But it turns out that the same approach doesn’t necessarily lend itself to writing a novel. I have a lot of material I’ve written. An awful lot. And – despite the inconsistencies – some of it actually works together. But while some of the parts are, I hope, worth keeping, the whole doesn’t hang together and there is far too much that will never fit in.
So I have stopped churning out words for a bit. And the wallpaper has come out, which is an improvement on the A3 sheets I was using before to try to put some structure around my disjointed ideas.
Yes, it’s a piece of wallpaper – and some very small writing!
So before I write another word, I am figuring out how I get everybody from where they start to where it all ends, from one end of the wallpaper to the other. And this includes deciding where the starting point is. I can take it back two generations before some of the characters were born – useful writing exercises, but not helpful for the task in hand. But having a structure around everything is probably the only way I’m going to avoid the tangents I keep going down. Even though they are so interesting and I want to see where they lead. The trouble is they don’t lead towards the end, or even to what happens next. They just take me somewhere that I can’t get out of.
I have now accepted that I need the whole to work, into which the pieces fit. Otherwise it just won’t work. Then I can get back to the writing part and this time not waste so much time on fascinating irrelevancies! And I get to look at some beautiful paperweights at the same time – the solution to automatically curling wallpaper!
I’m starting to become obsessed with plotting. Not plotting some dastardly deed, but plotting a novel. It turns out there are two types of writers – plotters and pantsers. The latter being the ones who just start writing and figure it out as they go along, ie flying by the seat of their pants. It turns out I am not one of them. Or at least, I get lost in innumerable tangents when I try that approach. Now, I have to say that I’m not convinced that I’m a plotter either, but I’m willing to be open to the possibility that applying some conscious structure might be a good thing. Because I really do go off on the loveliest tangents, but then I realise they don’t go anywhere particularly helpful, unless you count introducing a pile of new characters and events which I found interesting and wanted to play around with.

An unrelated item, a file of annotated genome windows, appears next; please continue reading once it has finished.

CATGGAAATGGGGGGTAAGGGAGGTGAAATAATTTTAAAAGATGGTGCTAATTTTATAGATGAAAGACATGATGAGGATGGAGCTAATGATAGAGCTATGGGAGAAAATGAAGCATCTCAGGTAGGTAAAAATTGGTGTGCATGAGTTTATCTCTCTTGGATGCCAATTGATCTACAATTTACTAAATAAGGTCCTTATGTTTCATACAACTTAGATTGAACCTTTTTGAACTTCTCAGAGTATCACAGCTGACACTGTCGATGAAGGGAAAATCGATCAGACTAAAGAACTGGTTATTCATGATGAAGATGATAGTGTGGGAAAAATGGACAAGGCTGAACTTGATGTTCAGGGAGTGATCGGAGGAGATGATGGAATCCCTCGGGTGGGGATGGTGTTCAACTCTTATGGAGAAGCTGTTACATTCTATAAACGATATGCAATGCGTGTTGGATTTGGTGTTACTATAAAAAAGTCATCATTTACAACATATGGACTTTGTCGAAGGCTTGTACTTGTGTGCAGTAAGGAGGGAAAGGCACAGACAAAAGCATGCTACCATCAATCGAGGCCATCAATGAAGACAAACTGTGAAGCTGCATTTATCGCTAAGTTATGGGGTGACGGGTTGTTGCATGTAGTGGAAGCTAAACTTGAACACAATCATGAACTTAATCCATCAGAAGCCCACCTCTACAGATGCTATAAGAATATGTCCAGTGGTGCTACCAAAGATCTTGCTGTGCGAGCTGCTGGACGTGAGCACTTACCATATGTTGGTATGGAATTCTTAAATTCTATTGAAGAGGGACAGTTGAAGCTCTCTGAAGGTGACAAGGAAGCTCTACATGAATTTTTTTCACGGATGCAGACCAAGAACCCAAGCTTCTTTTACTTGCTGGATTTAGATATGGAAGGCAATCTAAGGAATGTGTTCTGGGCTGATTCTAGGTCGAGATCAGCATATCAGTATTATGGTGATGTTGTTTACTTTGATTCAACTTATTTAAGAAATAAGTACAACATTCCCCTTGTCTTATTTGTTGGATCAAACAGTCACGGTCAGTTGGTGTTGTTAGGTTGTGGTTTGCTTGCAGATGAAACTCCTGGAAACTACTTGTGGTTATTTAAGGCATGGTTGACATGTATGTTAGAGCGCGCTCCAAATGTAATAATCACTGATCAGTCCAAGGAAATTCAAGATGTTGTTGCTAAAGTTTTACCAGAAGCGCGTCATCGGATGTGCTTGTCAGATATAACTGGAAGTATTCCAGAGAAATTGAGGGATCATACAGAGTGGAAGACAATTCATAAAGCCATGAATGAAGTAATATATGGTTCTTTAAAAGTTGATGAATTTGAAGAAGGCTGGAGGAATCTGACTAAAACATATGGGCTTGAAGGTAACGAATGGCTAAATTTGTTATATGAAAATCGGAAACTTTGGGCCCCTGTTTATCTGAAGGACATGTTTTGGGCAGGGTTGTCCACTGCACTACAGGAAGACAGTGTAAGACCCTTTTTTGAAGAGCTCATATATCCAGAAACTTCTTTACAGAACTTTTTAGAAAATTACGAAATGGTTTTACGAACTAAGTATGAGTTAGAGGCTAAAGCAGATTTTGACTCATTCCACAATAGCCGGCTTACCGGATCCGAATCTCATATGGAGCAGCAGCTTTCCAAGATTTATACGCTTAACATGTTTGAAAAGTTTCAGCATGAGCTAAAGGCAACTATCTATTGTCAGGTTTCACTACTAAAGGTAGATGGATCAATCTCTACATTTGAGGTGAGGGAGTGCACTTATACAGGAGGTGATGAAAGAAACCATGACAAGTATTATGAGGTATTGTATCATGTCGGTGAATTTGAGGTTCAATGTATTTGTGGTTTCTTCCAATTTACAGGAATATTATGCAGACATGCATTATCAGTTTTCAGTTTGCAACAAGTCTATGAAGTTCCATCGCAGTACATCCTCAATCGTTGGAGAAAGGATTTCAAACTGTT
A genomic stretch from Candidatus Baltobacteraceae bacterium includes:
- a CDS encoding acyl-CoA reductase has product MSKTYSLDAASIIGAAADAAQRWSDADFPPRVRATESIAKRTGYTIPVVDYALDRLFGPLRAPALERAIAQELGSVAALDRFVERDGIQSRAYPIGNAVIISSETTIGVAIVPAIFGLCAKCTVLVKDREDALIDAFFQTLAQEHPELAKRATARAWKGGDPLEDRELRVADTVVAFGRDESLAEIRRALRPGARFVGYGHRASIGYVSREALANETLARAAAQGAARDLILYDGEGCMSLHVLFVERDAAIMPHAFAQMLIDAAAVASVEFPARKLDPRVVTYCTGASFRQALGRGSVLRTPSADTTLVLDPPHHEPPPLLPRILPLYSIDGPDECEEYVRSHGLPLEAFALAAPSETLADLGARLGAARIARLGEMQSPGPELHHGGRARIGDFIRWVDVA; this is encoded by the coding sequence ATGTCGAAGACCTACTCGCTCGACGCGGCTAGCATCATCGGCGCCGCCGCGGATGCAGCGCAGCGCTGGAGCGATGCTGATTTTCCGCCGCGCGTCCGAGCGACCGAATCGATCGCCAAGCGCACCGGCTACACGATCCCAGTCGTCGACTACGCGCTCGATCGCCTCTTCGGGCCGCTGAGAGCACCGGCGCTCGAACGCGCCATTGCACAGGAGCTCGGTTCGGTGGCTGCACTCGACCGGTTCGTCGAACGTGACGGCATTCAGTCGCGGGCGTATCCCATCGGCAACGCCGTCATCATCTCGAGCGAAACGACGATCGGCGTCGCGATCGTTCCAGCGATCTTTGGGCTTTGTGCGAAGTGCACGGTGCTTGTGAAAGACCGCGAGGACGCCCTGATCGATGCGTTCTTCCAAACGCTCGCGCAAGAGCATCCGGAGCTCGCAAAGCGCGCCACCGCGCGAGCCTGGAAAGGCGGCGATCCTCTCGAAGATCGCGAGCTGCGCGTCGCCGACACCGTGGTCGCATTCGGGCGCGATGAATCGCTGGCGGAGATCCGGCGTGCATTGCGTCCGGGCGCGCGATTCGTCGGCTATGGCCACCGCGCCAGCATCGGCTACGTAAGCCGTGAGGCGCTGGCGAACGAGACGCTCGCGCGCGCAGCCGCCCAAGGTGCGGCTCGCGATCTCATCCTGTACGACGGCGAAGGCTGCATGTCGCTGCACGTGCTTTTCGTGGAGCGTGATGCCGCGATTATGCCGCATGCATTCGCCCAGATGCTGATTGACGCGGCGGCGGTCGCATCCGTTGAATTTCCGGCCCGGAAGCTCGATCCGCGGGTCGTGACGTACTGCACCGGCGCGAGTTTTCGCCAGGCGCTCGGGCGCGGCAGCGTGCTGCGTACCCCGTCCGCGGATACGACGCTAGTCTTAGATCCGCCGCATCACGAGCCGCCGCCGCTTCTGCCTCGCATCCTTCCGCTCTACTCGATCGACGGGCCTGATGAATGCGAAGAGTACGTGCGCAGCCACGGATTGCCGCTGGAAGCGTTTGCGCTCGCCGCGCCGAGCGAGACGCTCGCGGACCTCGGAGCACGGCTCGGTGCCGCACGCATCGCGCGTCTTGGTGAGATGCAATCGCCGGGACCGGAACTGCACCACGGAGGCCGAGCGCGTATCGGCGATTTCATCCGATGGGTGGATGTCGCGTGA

So I’ve spent a while today trying to see how one of the masters does it. Jodi Picoult’s The Storyteller is in my top [insert random number – it will be in there] books, and because she is telling a story in the present day and the past, I thought it would be a good one to take apart structurally and see how she does it.
I am now not so sure she was a good one to start with. What I need is something simple. Along the lines of ‘this scene serves the following purpose’, ideally as a header to each section. What I got was a crazy set of characters, all with their own stories, all coming and going in what, in isolation, seems to be without rhyme or reason. Except that there is both rhyme and reason and it all moves forward in a way that feels right. But it’s too well done to be capable of a quick ripping apart into different sections. But I am going to persist with this exercise anyway, I just need to look at everything that is going on and try to track what’s going on in more detail. One thing is clear already, though. It’s the characters that are driving it, as they always do. But I also want to see how the structure of the novel allows the characters to develop in a coherent way.
Part of me can’t believe I am willingly trying to analyse books in the way that I hated at school or university. Maybe the difference is that I’m now doing it for a reason I can understand. And one that matters to me.
But this exercise has frazzled my brain for today, so I am going to sit and read for a while before resuming my dissection tomorrow!